My original plan was to get one of the mounts that I listed, but knowing which one is the most accurate, stable, etc is not that easy. I've seen arguments pro and con both so I'm quite lost. The only thing that I got right for sure is that the HEQ5 is the best at it's price range

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5 minutes ago, Daniele said:

 

Also, where can I look for used mounts? I can't access the buy/sell section of this forum since I'm a new user and the other site I found had some archaic interface and was quite confusing tbh

SGL recently updated its access policies to restrict access to the Classifieds section until users have submitted enough posts in the general fora. This happened to me too. 

Until then, most of the retailers have Used Equipment offerings and there's always the "other place" - AstroBuySell

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30 minutes ago, Daniele said:

The main advantage of the HEQ5 is for sure the carrying capacity, the places I know I can go to that are far enough from light sources are easily accessible by car so portability is welcome but not the most important part.

My original plan was to get one of the mounts that I listed, but knowing which one is the most accurate, stable, etc is not that easy. I've seen arguments pro and con both so I'm quite lost. The only thing that I got right for sure is that the HEQ5 is the best at it's price range

When I was looking at getting a scope I made arrangements to visit a local(ish) stockist and go and physically look at them.  I didn't realise just how large and impressive the eq5/200P was.  They also demonstrated the slewing of the mounts.  I originally was considering the Celestron 6" cassagrain on the GT5 mount, but when I heard the mount slew it just sounded too loud and course... The 200p/eq5 actually worked out a few quid cheaper, and so I placed my order.  Now with CV19 etc, some shops are not open to the public, or only by appointment, but its worth making that journey if the logistics are plausible.   If not then you are covered by the distance selling regulations, but its a lot of hassle to return something like an HEQ5 and 200P, and quite costly too.

You'll always be at a loss... for the reasons I mentioned.  I've owned two mounts, and I've voiced my opinions on both.  Others will give you the pros and cons on any mount they have owned too..   The guys that work with these bits of kit can give you the best advice as they have access to all the mounts in the range...

 

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15 minutes ago, malc-c said:

When I was looking at getting a scope I made arrangements to visit a local(ish) stockist and go and physically look at them.  I didn't realise just how large and impressive the eq5/200P was.  They also demonstrated the slewing of the mounts.  I originally was considering the Celestron 6" cassagrain on the GT5 mount, but when I heard the mount slew it just sounded too loud and course... The 200p/eq5 actually worked out a few quid cheaper, and so I placed my order.  Now with CV19 etc, some shops are not open to the public, or only by appointment, but its worth making that journey if the logistics are plausible.   If not then you are covered by the distance selling regulations, but its a lot of hassle to return something like an HEQ5 and 200P, and quite costly too.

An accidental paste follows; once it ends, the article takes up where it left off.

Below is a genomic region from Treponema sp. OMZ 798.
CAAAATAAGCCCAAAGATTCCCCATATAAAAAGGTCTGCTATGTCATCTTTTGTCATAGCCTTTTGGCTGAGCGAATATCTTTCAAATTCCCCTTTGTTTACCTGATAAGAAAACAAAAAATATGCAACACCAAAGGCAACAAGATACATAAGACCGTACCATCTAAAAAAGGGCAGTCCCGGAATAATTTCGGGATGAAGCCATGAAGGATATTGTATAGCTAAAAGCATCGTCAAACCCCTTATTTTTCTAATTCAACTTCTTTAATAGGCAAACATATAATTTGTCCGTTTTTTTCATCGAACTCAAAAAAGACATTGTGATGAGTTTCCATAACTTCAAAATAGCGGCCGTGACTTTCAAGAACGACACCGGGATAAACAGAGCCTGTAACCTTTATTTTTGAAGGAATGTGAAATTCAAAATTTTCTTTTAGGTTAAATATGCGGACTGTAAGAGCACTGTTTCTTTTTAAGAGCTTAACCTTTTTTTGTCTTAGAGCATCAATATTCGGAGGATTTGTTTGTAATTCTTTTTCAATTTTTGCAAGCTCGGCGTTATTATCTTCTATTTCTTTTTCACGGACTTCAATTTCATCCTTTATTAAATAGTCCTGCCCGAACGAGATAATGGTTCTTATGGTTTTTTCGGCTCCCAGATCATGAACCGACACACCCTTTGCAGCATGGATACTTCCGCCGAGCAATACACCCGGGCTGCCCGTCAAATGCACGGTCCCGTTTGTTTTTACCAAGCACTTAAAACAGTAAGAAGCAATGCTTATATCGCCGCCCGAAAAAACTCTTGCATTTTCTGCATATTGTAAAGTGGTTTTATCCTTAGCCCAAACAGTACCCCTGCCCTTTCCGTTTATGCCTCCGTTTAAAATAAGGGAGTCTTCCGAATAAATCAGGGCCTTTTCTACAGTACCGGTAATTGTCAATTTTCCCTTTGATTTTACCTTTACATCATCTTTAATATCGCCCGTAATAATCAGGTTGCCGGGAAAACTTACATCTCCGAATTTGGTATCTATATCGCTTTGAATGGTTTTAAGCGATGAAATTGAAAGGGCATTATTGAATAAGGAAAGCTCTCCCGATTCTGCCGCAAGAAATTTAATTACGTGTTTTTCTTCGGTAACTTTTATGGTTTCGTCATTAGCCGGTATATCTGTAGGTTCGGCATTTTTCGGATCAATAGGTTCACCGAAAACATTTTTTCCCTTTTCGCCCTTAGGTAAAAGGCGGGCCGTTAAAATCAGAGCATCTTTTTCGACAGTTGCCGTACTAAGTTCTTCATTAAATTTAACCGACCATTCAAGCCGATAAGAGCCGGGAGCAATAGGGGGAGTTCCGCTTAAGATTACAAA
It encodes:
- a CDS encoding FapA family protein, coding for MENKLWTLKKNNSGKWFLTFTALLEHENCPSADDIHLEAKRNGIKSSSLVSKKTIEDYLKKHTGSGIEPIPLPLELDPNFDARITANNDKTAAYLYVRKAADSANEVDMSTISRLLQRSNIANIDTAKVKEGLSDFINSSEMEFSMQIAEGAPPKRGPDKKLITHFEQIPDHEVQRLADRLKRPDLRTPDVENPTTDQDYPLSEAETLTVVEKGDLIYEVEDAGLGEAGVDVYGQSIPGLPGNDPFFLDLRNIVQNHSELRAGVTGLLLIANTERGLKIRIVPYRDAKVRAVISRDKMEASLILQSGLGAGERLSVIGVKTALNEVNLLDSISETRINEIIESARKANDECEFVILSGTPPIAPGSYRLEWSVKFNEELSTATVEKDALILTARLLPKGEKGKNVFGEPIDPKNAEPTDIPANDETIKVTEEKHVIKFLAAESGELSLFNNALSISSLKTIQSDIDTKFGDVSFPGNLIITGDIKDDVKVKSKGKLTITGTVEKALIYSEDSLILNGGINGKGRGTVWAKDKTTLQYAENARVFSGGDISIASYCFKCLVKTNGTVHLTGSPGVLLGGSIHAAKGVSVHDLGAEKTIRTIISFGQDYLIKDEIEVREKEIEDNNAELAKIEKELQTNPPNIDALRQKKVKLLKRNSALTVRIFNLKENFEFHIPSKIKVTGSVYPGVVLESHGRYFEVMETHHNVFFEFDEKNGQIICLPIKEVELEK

You'll always be at a loss... for the reasons I mentioned.  I've owned two mounts, and I've voiced my opinions on both.  Others will give you the pros and cons on any mount they have owned too..   The guys that work with these bits of kit can give you the best advice as they have access to all the mounts in the range...

 

Unfortunately there are no local shop that sell this kind of stuff. I think that for now I'll try to stick to one of the slightly cheaper and portable options, it's just an hobby for now and hopefully I'll be able to get better gear in the future but for now I don't really need something too advanced.

Thanks for all the advice

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The GEM28/CEM26 are by far the most capable of the choices listed, but since you are doing planetary imaging their additional stability and guided precision don’t matter as much.

A second hand HEQ5 will have more capacity and probably will be better than all of those for futureproofing.

I had the EQ3 non Goto before. I liked it, and it managed my C5 relatively well, but I would not personally recommend the Goto version because how expensive it is. The Goto version is almost £500, the mount itself being £250… you are really only getting £250 worth of mount and Goto slapped on it. The EQ3-2 has its slate of problems: stiction, severe backlash (you can kinda feel it even with manual control), and being shaky if you put even just a 6” newt on it… all of that can be forgiven for how cheap it is and the fact that it’s the cheapest serviceable equatorial mount imo. But spending an extra 250 to upgrade it? I don’t think it’s worth.

The EQ5-PRO might be something you want to look at. It’s essentially the old CG-5, a Vixen GP clone, but better built. It’s not that much more expensive than the EQ3 Pro and should be more stable.

No idea about the Exos, but the cheaper one seems to have some bad rep.

 

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I had HEQ5 , replaced it with CEM70. Later bought GEM 28 (with encoders though) to have something portable. GEM 28 is far lighter , yet with reasonable payload. I am using it with my C8 SCT for planetary or for some small DSOs. Works perfect. So far , I saw no proofs for HEQ5 outperforming GEM 28 . (except small difference in payload). It is just my personal feeling that iOptron mounts are somehow better built , or should I say  more modern .  One could take the whole rig with tripod easily and carry it around, but it is still sturdy enough for long FLs